The existence of state dependence, that is, the persistence of employment status in dynamic multinomial choice behavior can lead to inequality through market segmentation. Although many studies have found the existence of state dependence, poor control of heterogeneity leaves the possibility of bias in the estimator. In this study, we investigate whether state dependence exists in married women’s choice of regular and non-regular work in Japan taking into account the unobserved heterogeneity as completely as possible. The empirical results suggest that significant, positive state dependence exists in the choice of regular and non-regular work and transitions between them. According to the simulation using the estimates, two important findings emerge; (1) the marginal transition probability to regular work dominates that of non-regular work and non-participation, irrespective of the initial participation state, and (2) if the first job is non-regular, a strong preference for working encourages a move to regular work.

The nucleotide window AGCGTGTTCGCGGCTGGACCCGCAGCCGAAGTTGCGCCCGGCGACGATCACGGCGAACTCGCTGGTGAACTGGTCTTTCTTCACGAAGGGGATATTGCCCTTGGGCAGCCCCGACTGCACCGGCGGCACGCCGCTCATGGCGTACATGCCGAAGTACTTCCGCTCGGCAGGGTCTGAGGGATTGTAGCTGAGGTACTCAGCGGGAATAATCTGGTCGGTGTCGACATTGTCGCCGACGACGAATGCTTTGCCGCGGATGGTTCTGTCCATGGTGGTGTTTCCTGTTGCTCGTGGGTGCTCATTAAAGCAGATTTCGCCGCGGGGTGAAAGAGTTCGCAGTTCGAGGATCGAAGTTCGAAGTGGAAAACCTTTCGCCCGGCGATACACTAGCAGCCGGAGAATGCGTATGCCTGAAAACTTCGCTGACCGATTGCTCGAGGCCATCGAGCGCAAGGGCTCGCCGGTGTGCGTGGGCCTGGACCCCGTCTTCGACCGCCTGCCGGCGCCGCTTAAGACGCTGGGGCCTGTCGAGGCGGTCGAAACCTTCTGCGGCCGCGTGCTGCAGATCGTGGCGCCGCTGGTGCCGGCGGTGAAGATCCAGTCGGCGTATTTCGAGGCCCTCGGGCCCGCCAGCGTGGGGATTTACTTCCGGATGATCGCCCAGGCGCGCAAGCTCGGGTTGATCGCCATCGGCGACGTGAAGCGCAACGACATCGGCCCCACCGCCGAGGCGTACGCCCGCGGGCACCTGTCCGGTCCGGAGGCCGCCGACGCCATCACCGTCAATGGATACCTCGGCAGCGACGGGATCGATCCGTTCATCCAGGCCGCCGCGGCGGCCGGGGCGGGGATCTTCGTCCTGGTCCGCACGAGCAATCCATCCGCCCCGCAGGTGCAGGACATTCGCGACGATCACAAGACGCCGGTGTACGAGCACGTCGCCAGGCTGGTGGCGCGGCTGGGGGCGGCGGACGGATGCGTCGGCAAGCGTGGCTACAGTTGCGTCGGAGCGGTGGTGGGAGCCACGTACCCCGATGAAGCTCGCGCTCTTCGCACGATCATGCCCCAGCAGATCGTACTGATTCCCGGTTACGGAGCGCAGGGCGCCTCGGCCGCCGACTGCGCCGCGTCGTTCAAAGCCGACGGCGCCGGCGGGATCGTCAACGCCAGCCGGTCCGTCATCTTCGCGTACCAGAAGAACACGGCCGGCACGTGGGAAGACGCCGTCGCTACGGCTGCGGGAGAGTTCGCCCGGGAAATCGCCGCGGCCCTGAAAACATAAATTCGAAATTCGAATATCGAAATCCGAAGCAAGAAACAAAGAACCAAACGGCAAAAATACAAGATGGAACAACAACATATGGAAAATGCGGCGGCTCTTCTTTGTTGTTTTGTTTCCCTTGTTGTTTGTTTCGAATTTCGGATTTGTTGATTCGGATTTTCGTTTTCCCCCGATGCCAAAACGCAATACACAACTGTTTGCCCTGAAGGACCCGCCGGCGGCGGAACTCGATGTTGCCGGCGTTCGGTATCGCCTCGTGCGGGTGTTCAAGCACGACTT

- Female Labor Supply
- State Dependence
- Dynamic Multinomial Logit Model
- Latent Class Model